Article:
Can someone please help me!!!
Use the definition of the Laplace Transform to find the transform of the function shown in the link
https://instruct.math.lsa.umich.edu/webwork2_course_files/ma216-u12/tmp/gif/rilayian-103-sethomework6prob13image1.png

- anonymous

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- anonymous

- anonymous

- anonymous

@ranyai12 you there ?

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## More answers

- anonymous

yes i am

- anonymous

ok

- anonymous

you have given piecewise function .first the definition of Laplace is
\[[\Large F(s)=\int\limits\limits_{0}^{\infty}e^{-st}f(t)dt\]\]

- anonymous

sorry openstudy logged me out!

- anonymous

what values from the graph would we incorporate?

- anonymous

@sami-21 are you still there?

- anonymous

yes i am here . openstudy crashed me :( i was typing everything went off :(
let me try again.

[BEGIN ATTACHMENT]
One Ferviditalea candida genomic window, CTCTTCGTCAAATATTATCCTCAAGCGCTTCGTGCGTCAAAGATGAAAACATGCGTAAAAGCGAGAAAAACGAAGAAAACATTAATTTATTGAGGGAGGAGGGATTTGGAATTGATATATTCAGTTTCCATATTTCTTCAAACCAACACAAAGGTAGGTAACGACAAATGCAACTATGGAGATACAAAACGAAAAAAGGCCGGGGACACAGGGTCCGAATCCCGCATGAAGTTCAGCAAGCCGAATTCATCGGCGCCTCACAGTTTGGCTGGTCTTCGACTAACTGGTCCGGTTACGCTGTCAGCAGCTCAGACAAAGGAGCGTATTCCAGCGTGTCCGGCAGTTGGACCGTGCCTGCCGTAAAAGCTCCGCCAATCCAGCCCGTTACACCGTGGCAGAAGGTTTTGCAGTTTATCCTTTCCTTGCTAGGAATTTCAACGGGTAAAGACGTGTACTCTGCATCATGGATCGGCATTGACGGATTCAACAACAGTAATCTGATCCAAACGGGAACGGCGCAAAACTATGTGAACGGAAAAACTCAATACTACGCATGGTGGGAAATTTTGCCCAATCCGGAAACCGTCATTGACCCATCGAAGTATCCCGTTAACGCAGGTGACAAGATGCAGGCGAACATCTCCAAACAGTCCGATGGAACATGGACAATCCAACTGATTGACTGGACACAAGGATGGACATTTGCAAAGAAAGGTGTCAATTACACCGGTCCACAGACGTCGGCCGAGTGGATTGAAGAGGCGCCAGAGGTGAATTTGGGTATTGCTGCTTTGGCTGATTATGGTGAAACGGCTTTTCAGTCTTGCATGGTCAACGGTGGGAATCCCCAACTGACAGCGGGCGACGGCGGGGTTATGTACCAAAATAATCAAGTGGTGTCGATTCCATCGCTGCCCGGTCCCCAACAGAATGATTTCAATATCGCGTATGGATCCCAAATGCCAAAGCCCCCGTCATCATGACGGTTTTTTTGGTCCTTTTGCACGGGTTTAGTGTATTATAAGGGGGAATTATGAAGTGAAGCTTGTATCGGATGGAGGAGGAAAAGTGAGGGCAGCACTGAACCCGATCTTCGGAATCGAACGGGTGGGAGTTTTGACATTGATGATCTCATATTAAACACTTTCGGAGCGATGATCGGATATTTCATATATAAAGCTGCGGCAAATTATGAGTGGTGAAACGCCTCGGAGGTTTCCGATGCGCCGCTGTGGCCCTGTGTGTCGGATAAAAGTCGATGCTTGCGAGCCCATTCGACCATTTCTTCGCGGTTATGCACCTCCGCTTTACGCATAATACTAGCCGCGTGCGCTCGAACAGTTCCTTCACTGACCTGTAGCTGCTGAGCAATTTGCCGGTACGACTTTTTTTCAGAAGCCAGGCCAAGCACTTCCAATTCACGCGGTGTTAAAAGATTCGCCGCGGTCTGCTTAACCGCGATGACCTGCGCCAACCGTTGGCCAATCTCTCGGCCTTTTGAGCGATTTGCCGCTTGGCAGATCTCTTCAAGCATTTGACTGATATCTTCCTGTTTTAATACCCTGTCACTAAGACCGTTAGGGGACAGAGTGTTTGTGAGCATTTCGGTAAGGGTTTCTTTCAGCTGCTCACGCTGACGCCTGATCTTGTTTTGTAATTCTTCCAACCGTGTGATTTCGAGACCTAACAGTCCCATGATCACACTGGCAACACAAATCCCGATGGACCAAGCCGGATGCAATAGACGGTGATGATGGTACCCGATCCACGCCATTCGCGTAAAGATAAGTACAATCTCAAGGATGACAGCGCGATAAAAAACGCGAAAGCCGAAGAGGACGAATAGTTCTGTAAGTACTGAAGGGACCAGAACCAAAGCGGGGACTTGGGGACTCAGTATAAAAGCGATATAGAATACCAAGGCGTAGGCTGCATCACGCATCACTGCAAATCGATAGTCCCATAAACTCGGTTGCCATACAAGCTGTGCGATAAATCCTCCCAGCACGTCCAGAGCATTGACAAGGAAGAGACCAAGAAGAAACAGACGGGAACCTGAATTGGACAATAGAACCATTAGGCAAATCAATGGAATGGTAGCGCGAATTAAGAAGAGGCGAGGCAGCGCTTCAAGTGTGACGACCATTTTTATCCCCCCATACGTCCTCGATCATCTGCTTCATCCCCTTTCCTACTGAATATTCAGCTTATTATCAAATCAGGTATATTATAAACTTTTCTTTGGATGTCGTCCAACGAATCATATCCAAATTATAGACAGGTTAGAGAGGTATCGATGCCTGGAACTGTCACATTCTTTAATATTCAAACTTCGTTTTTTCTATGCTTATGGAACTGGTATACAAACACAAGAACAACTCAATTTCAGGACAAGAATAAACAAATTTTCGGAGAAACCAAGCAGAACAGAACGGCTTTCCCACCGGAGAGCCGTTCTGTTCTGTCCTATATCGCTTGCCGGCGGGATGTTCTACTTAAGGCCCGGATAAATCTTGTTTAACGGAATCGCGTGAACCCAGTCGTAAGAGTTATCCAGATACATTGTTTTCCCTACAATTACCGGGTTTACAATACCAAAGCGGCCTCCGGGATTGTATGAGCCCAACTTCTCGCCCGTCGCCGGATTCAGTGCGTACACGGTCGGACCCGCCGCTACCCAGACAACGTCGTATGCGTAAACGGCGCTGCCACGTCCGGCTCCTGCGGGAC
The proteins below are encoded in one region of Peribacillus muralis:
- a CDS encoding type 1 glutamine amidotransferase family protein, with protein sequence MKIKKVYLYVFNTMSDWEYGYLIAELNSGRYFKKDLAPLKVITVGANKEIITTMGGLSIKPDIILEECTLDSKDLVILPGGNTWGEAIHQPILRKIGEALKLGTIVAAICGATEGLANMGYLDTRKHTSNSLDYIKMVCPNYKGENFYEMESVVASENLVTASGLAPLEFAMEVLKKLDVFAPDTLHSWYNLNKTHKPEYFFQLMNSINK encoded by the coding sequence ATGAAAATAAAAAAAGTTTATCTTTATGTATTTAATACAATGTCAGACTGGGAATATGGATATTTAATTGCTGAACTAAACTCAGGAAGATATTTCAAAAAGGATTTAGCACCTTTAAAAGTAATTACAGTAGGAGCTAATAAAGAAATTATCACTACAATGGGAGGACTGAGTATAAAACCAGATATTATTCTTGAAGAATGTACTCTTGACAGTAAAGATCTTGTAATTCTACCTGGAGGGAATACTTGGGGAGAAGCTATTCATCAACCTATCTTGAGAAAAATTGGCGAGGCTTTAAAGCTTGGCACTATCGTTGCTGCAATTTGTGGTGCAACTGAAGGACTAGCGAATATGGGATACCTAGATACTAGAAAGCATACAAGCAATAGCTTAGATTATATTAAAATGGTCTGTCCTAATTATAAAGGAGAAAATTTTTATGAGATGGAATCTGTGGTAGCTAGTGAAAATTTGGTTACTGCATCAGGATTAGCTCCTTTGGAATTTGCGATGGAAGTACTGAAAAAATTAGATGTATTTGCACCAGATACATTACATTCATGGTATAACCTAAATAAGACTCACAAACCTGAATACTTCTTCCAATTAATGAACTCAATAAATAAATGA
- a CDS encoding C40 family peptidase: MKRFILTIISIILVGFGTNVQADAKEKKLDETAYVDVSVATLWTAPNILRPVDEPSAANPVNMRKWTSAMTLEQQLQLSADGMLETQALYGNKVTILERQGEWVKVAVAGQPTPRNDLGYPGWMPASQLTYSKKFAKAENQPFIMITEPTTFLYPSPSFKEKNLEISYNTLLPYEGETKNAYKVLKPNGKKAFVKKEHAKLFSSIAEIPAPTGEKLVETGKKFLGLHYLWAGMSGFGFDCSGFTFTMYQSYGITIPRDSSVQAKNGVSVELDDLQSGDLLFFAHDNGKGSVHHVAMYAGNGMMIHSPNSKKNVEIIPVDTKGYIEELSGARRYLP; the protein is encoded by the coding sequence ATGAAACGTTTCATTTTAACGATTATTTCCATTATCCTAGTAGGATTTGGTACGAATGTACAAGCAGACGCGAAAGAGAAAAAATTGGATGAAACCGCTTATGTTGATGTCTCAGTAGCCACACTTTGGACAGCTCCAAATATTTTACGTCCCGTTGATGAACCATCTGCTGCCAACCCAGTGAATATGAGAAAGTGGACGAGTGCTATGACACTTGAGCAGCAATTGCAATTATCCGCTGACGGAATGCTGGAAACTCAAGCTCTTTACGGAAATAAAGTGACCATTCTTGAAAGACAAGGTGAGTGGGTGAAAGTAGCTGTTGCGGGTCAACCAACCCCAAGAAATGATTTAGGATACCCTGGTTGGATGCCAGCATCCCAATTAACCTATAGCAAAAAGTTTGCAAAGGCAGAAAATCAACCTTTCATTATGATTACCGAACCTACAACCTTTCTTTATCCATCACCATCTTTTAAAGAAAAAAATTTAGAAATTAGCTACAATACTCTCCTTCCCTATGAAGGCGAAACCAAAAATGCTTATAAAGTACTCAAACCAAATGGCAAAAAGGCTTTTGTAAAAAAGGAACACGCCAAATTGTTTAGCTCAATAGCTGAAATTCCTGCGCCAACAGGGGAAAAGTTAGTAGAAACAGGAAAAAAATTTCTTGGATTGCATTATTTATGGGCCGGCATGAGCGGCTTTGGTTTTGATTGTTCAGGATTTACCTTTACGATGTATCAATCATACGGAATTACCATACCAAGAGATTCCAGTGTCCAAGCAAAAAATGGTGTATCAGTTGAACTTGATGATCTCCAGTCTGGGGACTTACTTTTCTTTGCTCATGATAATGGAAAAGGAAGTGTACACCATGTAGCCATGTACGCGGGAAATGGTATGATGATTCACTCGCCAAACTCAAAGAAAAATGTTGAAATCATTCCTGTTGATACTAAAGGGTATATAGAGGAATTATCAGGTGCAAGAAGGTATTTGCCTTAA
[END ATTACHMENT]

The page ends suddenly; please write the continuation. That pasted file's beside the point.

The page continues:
- anonymous

OpenStudy is a bit of a pain today, I was opening this question about 20 minutes ago, and by now I am here hehe.

- anonymous

lol yea i understand it kept on logging me out!

- anonymous

it is piece wise function can be written as

##### 1 Attachment

- anonymous

do you get the integration to be (-3e^(-st))/s

- anonymous

yes apply the limits

- anonymous

and the limits are the s right

- anonymous

nopes!! they are for t :P

- anonymous

oh lol

- anonymous

ok so the answer would be (3e^(-5s)(3e^s-1))/s

- anonymous

you did a mistake .
first take 3 common also the second one should be e^(-2s)

- anonymous

what do you mean first take 3 common

- anonymous

so the answer is 3(e^5s/s-e^2s/s)

- anonymous

\[\Large \frac{-3}{s}|e^{-st}|_{2}^{5}=\frac{-3}{s}[e^{-5s}-e^{-2s}]\]

- anonymous

@ranyai12 yes it is just you missed minus sign with the s in the exponent.

- anonymous

oh ok thank you

- anonymous

you 're welcome :)

- anonymous

it ended up being wrong

- anonymous

wait nevermind i got it!

- anonymous

it was right! i plugged it in wrong

- anonymous

(-: !

- anonymous

you must have missed minus sign with 3 :P

- anonymous

I did! lol

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